TIME & AGAIN: An Interview with Mickey Smith
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Obscura DAO
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Danielle Ezzo
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March 20th, 2022

By Danielle Ezzo

TIME & AGAIN #1 by Mickey Smith, Obscura Foundry Commission
TIME & AGAIN #1 by Mickey Smith, Obscura Foundry Commission

Obscura Journal Contributor Danielle Ezzo recently interviewed artist Mickey Smith in preparation for the first ever Foundry Commission drop, where five artists were awarded the opportunity to envision and work on a new project of their choosing. The first generation of artists received mentorship and curatorial assistance throughout the process. Smith discusses TIME & AGAIN, a series of twenty five images created for the commission and her experience with archives, libraries, and the unique relationship they share with grief.

DE: Before we get into your Obscura Commission, can you tell us about your practice at large?

MS: My practice over the last two decades has been primarily focused on libraries, books and archives – in particular the social significance of their physical existence or disappearance.

TIME & AGAIN #8 by Mickey Smith, Obscura Foundry Commission
TIME & AGAIN #8 by Mickey Smith, Obscura Foundry Commission

DE: Knowing that, talk more about how you came to develop the newest project, TIME & AGAIN?

MS: When I first heard of the blockchain, I wasn’t particularly interested in NFTs, but more intrigued about how books and archives might be conceptually represented “on-chain.” The Obscura Foundry Commission has given me the opportunity to consider and explore that evolution, creating a new representation of the library.

DE: You know, maybe more than many of us, the arduous process of keeping archives up to date. In the case of this project, you set out to look at the digitization process of physical objects, can you talk more about your process?

MS: The foundational images were created in two University libraries, including a large map library, the holdings of which were being significantly scaled back. I’ve focused on the symbols and language used in the process of digitization of physical objects including books, maps and newspapers. Putting my hand to the work for the first time by manipulating layers of imagery together (Suddenly, I understood the plight of the painter, never knowing when to stop and declare the work finished!).

TIME & AGAIN #14 by Mickey Smith, Obscura Foundry Commission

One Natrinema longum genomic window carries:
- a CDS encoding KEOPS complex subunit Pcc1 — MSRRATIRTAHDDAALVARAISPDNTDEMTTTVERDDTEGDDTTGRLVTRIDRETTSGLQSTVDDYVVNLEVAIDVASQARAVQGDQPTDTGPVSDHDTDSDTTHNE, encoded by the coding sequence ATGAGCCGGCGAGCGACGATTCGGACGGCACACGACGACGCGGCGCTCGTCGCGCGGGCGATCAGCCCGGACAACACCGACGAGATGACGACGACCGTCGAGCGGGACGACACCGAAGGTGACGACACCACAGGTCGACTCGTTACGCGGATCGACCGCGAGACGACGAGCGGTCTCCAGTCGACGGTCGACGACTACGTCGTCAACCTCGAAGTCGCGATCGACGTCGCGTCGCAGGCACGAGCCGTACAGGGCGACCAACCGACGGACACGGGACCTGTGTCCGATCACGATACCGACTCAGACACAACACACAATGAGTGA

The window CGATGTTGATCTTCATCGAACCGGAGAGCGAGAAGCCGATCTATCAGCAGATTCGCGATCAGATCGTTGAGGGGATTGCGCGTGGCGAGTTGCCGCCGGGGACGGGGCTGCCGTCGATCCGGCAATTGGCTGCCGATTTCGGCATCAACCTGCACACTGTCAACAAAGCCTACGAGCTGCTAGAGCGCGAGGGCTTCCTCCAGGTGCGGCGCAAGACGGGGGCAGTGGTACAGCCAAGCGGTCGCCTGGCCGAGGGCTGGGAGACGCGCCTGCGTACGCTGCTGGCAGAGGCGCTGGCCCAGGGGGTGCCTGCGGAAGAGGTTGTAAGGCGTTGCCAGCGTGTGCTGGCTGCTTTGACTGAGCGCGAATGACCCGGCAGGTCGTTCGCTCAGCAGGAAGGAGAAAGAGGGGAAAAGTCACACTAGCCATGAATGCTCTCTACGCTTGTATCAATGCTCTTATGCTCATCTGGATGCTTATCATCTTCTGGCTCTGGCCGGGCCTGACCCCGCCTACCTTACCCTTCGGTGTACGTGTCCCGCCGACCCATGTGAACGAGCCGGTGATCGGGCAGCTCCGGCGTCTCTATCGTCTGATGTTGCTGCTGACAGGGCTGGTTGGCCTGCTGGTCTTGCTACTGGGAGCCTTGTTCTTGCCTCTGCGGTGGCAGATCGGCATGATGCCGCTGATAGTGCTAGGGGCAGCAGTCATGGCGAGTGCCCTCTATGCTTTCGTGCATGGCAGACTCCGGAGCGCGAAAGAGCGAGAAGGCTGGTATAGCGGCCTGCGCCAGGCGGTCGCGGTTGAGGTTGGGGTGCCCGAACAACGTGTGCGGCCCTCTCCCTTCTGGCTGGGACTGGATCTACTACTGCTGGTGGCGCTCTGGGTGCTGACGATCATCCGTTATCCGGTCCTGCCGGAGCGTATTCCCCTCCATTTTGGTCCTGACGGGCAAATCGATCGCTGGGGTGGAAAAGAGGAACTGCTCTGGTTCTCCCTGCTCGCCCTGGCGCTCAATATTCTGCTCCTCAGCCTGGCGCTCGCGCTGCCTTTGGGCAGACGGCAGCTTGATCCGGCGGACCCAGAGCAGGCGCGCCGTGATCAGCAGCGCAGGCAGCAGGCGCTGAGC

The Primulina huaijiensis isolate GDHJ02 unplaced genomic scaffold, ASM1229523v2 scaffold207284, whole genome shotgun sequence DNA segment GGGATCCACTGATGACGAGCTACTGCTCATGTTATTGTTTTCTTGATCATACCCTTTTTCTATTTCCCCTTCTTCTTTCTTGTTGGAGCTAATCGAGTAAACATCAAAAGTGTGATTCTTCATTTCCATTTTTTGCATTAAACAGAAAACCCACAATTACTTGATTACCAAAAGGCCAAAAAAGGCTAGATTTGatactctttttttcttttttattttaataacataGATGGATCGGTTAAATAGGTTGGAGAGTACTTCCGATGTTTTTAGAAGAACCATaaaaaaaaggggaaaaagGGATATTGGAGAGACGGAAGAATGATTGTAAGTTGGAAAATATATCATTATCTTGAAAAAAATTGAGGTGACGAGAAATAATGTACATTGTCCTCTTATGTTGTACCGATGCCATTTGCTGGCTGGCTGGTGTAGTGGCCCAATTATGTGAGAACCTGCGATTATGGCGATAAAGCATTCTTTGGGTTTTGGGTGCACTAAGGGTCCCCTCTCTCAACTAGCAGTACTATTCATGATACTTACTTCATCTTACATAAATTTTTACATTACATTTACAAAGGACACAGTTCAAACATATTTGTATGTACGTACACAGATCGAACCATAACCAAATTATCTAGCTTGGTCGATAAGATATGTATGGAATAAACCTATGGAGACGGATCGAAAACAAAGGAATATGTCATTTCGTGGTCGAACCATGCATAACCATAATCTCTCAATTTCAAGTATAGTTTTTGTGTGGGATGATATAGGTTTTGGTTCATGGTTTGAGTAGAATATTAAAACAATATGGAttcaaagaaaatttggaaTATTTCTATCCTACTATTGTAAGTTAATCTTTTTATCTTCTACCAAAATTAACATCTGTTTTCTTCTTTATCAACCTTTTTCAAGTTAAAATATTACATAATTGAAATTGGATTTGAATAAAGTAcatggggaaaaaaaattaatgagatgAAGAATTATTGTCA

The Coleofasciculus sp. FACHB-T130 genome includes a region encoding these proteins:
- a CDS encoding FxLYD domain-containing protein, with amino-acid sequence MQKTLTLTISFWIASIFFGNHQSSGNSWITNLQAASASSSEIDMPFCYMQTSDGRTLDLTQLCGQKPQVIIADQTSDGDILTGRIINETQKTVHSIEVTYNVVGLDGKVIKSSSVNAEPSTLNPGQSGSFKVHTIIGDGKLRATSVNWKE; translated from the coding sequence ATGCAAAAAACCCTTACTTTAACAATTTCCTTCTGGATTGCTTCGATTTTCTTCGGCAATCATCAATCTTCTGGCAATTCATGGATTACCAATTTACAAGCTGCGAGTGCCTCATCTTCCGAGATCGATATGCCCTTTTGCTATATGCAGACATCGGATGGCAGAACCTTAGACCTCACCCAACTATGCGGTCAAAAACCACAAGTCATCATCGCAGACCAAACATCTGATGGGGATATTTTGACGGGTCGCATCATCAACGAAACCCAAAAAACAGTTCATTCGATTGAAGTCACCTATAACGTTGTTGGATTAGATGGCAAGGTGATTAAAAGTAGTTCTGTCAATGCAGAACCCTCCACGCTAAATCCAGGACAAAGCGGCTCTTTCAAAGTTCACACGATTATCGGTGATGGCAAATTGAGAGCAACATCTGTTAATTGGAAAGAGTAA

TIME & AGAIN #14 by Mickey Smith, Obscura Foundry Commission

DE: The images that I’ve seen so far look like two processes, I’m only guessing here, but scanning and projection. Is that correct and how were the images selected for each part of the project?

MS: The first layer is a photograph made of a physical object. The additional layers were sourced from Web 2.0’s largest online library, The Internet Archive. The holdings of the library are vast, but my focus was on collections that had been scanned from microfilm or microfiche, which over the years have proven to be unstable. Ironically, trolling through the online collections felt quite similar to my research practice in a physical library. No one search criteria can lead me to what I am after. It is all about the hunt, to look and look and look until I stumble upon something which forces contemplation of its meaning beyond the library.

TIME & AGAIN #16 by Mickey Smith, Obscura Foundry Commission
TIME & AGAIN #16 by Mickey Smith, Obscura Foundry Commission

DE: Text factors into the work as well with images such as, “ Reel No. 110” (Time & Again, #16) and “END” (Time & Again, #25). What significance does text play for you?

MS: Bound volumes of newspapers were discarded once they were scanned onto microfilm. Microfilm was thrown out because of its instability. This information, these cultural resources are now gone and have entered their third generation. The visual clues and symbols tell us where we must START or END to engage with an object that no longer exists. The stains of deterioration scar the pages, which are no longer pages. The edges of books that have been scanned frame the information, sometimes man made, sometimes machine made.

TIME & AGAIN #13 by Mickey Smith, Obscura Foundry Commission
TIME & AGAIN #13 by Mickey Smith, Obscura Foundry Commission

DE: When I think about the archive, I think about the book ‘The Future of Nostalgia’ by Svetlana Boym and the etymology and history of nostalgia was considered a malady. They’re many reasons why that was, of course, but we think about the word and notion of being nostalgic as more of a psychological state today. What strikes me in speaking to you about your story is how grief played a role in the evolution of this project. Can you speak more to how grief plays a role in this body of work?

MS: The title TIME & AGAIN was taken from a piece artist Lawrence Weiner wrote for Japanese conceptual artist On Kawara in 2002. In referencing his work, which dealt primarily with the passage of time, he wrote:

TIME & AGAIN TO STEP OUT OF HISTORY AS WE KNOW IT 
& AFFIRM THAT THEY ARE STILL ALIVE AT LEAST FOR TODAY